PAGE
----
Magistrate Judge Recommends Various Rulings on Five Summary Judgment Motions Filed by Defendants U.S. District Court for the District of Delaware, August 19, 2016

The United States Magistrate Judge recommended disposition on five summary judgment motions filed by various defendants in this mesothelioma case wherein plaintiffs alleged asbestos exposure during plaintiff Mark Hillyer’s employment with the U.S. Navy from 1967-1997.  The only product identification witness was plaintiff Mark Hillyer, who testified that he was exposed to asbestos through his maintenance work on reactor plant systems, steam plant systems, engines, and turbine generators.  In deciding these motions, the court applied maritime law such that plaintiff must show that (1) he was exposed to defendants’ product and (2) the product was a substantial factor in causing the injury he suffered.  The plaintiffs alleged strict liability, negligence, and loss of consortium claims.  The court recommended granting summary judgement for each defendant on the plaintiffs’ punitive damages claims, and recommended various rulings regarding plaintiffs’ other claims.

The summary judgment for Mine Safety Appliances Company (MSA), Copes-Vulcan, and Crane Co. were recommended to be granted in part and denied in part.  The plaintiff associated MSA with steam suits, Copes with valves and Anchor and Garlock packing, and Crane with valves.  MSA argued the plaintiffs could not prove the suit was made by MSA, and if it was, any exposure was de minimus.  However a genuine issue of material fact existed as to whether exposure to this suit was a substantial factor in causing the plaintiff’s mesothelioma, and whether the suit was defective due to inadequate warnings or failure to warn.  Further, whether the government contractor defense insulated MSA from liability was a question for the jury.  The same rulings were recommended for Copes and Crane, because genuine issues of material fact existed as to substantial factor causation.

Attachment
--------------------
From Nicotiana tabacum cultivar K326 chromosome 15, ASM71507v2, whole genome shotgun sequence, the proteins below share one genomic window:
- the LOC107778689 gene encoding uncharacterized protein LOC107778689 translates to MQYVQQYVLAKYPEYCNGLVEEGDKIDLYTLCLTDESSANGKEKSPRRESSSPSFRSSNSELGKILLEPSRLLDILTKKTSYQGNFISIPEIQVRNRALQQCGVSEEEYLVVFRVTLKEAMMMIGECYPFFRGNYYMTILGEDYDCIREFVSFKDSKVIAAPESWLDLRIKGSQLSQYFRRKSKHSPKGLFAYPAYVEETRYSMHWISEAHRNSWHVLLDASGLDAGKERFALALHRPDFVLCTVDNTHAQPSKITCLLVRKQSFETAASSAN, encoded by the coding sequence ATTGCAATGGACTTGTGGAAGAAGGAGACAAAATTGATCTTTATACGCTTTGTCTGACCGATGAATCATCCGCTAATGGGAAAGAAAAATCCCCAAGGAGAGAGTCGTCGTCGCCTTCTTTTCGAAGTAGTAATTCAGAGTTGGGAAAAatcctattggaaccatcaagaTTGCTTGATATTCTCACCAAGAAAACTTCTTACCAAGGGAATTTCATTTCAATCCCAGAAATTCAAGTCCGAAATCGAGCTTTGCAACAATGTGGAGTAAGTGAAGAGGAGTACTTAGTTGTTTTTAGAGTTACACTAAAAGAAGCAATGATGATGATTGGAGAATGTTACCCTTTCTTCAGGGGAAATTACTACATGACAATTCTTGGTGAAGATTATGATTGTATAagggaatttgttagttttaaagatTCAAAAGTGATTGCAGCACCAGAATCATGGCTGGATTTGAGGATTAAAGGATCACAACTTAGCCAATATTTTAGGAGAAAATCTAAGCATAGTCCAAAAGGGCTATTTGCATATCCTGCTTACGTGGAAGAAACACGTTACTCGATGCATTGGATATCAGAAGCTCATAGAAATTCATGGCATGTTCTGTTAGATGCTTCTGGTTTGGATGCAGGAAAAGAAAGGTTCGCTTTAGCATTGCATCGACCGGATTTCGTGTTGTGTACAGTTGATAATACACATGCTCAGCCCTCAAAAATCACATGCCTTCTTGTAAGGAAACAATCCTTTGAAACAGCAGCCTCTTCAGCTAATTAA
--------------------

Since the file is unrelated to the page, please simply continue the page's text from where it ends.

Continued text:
The summary judgement for Spirax Sarco and Air & Liquid Systems Corporation, successor in interest to Buffalo Pumps, were both recommended to be granted.  The plaintiff testified there was a Sarco evaporator and steam trap on one ship he served upon, and worked on one Buffalo pump.  The plaintiff provided no evidence that gaskets used on the steam trap were placed into the stream of commerce by Sarco, and even if they were, such exposure was not a substantial factor because he only worked on these traps once or twice.  The same was recommended for Buffalo, as “…Plaintiffs have not shown ‘a high enough level of exposure that an inference that the asbestos was a substantial factor in the injury is more than conjectural.’”

Read the full decision here.

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